THIR13EN GHOSTS

BY CHRISTOPHER HASKELL
JULY 20, 2013

Nursing production quality over substance or content, “Thirteen Ghosts” is still a hugely underrated horror film with a unique concept (based on a 1960s horror film) and enamoring set pieces. With an elaborate maze of a glass house standing as the centerpiece of the film, with its shifting walls and ghost laden basement, producer Terry Castle (with Robert Zemeckis) remakes her father’s 60s horror film in a way he could have never imagined. Still cheesy and often poorly acted, the one thing keeping “Thirteen Ghosts” from being a success is a complete lack of scares.

The ghosts are frightening and well-designed, the situations are eerie, yet there are no real spooks. Instead, the film follows a formulaic story arc with nothing to make it stand out. Matthew Lillard is the shining star in an otherwise miscast endeavor. Tony Shaloub, Embeth Davidtz, and Shannon Elizabeth tend to phone in their performances while Lillard runs circles around them in one of his best showings ever. Had the film’s tone been as dark and frightening as the set and the ghosts, we would still be discussing “Thirteen Ghosts” today. Instead, it remains a little cult classic for those that care to keep track.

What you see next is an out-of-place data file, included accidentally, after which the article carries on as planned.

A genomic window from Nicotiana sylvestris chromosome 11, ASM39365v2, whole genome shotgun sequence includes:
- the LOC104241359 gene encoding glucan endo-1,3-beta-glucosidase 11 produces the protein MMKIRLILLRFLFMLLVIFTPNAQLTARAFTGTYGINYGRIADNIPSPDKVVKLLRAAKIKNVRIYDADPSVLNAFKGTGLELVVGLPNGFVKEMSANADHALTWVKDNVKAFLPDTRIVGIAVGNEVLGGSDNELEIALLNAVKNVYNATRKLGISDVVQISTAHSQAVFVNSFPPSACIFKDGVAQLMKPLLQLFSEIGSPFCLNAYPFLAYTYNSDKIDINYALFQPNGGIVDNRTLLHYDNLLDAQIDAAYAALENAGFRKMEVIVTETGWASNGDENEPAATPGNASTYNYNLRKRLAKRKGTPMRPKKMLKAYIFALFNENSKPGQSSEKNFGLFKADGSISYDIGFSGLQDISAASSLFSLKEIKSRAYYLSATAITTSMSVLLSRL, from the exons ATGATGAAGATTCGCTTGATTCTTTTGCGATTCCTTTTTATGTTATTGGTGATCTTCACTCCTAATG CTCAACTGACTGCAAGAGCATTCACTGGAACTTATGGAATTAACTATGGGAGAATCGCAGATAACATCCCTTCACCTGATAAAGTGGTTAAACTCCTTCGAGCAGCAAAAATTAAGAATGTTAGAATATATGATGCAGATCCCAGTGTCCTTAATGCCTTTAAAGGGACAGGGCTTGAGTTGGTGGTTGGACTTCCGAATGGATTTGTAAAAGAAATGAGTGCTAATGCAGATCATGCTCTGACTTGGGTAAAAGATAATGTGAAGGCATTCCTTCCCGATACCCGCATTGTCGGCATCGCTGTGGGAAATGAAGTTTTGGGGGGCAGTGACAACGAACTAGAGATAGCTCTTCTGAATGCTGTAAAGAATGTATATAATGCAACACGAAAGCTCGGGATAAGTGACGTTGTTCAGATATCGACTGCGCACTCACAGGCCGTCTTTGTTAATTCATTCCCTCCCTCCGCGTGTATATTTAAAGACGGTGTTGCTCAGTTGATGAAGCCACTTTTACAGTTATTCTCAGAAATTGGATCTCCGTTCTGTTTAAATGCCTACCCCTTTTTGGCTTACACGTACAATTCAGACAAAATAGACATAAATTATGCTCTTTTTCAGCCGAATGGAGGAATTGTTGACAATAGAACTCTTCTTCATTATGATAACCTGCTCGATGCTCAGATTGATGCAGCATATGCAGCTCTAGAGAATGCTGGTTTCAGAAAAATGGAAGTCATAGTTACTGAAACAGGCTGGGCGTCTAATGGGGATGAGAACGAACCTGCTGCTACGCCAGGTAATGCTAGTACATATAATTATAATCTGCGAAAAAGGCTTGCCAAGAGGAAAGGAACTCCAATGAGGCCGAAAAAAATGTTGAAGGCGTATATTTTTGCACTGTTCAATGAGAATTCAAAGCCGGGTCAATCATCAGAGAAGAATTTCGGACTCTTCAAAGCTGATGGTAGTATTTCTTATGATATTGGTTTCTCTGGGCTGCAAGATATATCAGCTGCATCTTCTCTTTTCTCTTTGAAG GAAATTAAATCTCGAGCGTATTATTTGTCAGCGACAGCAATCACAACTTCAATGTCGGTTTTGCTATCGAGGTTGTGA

RELEASE DATE
October 26, 2001

DIRECTOR
Steve Beck

WRITTEN BY
Neal Marshall Stevens
Richard D’Ovidio
Robb White (story)

STUDIO
Warner Bros. Pictures

R
(for horror violence/gore, nudity and some language)

FANTASY
HORROR

91 minutes

CINEMATOGRAPHER
Gale Tattersall

COMPOSER
John Frizzell

EDITOR
Derek G. Brechin
Edward A. Warschilka

CAST
Tony Shalhoub
Embeth Davidtz
Matthew Lillard
Shannon Elizabeth
Rah Digga
F. Murray Abraham

PRODUCED BY
Robert Zemeckis
Joel Silver
Gilbert Adler

BUDGET
$42 million

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